The Sports Xchange

MLB Team Report - New York Mets - INSIDE PITCH

NEW YORK -- The popularity of the New York Mets' ownership has dwindled during six consecutive losing seasons. But outgoing commissioner Bud Selig made it abundantly clear Tuesday that chairman of the board Fred Wilpon and his family still retains at least one very important ally.

"I'm satisfied that this franchise is doing it the right way," Selig said during an occasionally tense press conference at Citi Field prior to the Mets' 9-1 win over the Miami Marlins.

Selig, who is retiring after a 22-year reign as commissioner and will be replaced by Rob Manfred on Jan. 20, 2015, stopped by Citi Field as part of his farewell tour of Major League Baseball parks.

Unlike most of his visits, though, this one was not publicized until Selig was on the premises -- an attempt, perhaps, to minimize the number of questions Selig would face about Fred Wilpon, the chairman of the board for the Mets and Selig's longtime friend, and the Mets' ownership situation.

The Wilpon family has slashed payroll by almost $70 million since 2009, shortly after their investments were impacted in the Ponzi scheme executed by longtime family friend and advisor Bernie Madoff.

Wilpon, Mets president Saul Katz and Sterling Equities the real estate company co-founded by Wilpon in 1972, were sued for $1 billion by a Madoff trustee, though they eventually settled in March 2012 and paid $162 million.

At that time, Wilpon said the Mets were on sound financial footing, but the payroll has continued to decrease. The Wilpons have repeatedly borrowed against SNY, the Mets' network in which the family retains a 65 percent stake, in order to finance the Mets' payroll.

But in 2011, Selig refused to allow embattled Los Angeles Dodgers owner Frank McCourt to sell the team's TV rights to Fox and obtain a $200 million loan from the broadcasting giant.

Selig said Tuesday that the two cases were entirely different and that the Mets, unlike the Dodgers under McCourt, have followed all of Major League Baseball's financial rules.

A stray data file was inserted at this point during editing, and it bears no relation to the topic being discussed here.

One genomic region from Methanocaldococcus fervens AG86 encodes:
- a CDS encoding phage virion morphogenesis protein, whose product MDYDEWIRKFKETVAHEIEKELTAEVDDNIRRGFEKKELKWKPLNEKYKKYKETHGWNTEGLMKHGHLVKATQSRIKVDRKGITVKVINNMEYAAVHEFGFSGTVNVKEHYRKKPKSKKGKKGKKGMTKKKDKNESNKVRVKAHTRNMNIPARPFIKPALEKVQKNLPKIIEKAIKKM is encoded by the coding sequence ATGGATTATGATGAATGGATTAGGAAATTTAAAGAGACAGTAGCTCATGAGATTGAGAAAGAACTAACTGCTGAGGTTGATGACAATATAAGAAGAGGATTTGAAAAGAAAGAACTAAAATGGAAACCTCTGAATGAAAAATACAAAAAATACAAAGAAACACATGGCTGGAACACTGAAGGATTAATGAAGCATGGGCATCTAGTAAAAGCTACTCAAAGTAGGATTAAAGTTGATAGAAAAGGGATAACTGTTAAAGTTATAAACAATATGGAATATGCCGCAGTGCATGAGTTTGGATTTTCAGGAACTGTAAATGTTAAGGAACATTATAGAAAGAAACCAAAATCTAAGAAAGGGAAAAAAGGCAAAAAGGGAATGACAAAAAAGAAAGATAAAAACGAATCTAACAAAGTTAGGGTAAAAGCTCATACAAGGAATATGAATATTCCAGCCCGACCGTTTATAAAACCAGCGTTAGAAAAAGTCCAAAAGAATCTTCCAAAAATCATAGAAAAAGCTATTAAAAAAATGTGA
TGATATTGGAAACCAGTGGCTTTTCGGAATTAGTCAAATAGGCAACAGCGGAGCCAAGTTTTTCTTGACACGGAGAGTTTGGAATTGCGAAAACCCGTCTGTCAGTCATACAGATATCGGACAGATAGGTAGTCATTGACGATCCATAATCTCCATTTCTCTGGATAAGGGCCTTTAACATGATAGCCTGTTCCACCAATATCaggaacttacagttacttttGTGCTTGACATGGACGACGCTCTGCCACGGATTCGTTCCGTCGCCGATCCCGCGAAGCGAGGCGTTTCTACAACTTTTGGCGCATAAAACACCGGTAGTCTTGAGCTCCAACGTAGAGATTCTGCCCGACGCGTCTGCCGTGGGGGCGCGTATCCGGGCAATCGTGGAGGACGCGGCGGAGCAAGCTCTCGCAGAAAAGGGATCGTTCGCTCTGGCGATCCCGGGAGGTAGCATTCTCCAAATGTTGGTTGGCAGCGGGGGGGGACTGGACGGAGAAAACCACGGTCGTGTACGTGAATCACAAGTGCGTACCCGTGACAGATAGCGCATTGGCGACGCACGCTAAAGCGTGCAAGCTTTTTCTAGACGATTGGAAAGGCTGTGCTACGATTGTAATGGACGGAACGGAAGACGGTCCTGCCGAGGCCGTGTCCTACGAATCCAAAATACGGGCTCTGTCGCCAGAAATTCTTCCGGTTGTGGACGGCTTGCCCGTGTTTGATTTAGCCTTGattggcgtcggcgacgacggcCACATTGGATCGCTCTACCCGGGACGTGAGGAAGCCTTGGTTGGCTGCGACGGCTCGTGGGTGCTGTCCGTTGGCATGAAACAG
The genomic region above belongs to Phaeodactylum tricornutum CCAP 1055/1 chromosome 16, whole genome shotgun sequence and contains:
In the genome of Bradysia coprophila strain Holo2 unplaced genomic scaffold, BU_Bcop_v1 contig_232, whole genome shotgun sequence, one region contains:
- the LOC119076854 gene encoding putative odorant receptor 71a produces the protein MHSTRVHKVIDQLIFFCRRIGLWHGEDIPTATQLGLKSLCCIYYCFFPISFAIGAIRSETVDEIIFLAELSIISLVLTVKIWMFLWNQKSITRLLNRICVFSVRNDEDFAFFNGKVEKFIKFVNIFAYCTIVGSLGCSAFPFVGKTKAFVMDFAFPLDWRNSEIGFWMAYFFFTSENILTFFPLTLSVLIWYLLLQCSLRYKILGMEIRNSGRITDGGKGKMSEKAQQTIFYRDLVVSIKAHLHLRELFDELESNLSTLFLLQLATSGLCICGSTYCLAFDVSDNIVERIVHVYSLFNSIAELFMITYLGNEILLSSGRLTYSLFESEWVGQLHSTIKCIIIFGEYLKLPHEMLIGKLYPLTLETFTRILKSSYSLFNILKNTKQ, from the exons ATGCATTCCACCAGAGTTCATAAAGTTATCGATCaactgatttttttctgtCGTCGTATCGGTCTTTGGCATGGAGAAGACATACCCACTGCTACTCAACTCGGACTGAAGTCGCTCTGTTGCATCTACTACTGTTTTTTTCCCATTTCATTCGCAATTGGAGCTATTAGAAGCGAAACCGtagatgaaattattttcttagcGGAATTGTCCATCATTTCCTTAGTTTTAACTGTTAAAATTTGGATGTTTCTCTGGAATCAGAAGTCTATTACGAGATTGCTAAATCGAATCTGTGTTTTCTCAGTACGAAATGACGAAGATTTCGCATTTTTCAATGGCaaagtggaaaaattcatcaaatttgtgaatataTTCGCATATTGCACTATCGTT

"I don't have any problem with the Mets' financing, with what's going on," Selig said. "As far as all of our economic rules -- and we have a myriad of them -- they are in compliance with them. They're doing fine. The Dodgers were not in compliance with any of them."

Selig then went into an unprompted defense of the Mets' low-budget, build-from-within philosophy under general manager Sandy Alderson, who worked with Selig at the Major League Baseball offices for two different stints totaling eight years. The Mets' Opening Day payroll this season was about $84 million, down from $149 million in 2009.

"As far as I'm concerned, from my perspective, I think that the way the Mets are doing this thing is correct," Selig said. "I know that there are a lot of teams that like to spend a lot of money that don't do well either."

As for the fans losing patience as the Mets (73-79) complete what is likely to be a sixth straight losing season? Selig, the former owner of the Milwaukee Brewers, said he feels their pain and that he'd be the first to speak up for a fanbase if he thought ownership wasn't doing enough to put a winning product on the field.

"Look, I'm a fan at heart," Selig said. "It takes time and it takes time to build. So yes. I understand fan frustration.

"The fact of the matter is I do monitor every team. And honestly, if I felt -- and I mean this very sincerely -- that there was a team really not doing what I thought they should do, in the best interests of the sport, they'd hear from me. They'd hear from me."

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MLB Team Report - New York Mets - NOTES, QUOTES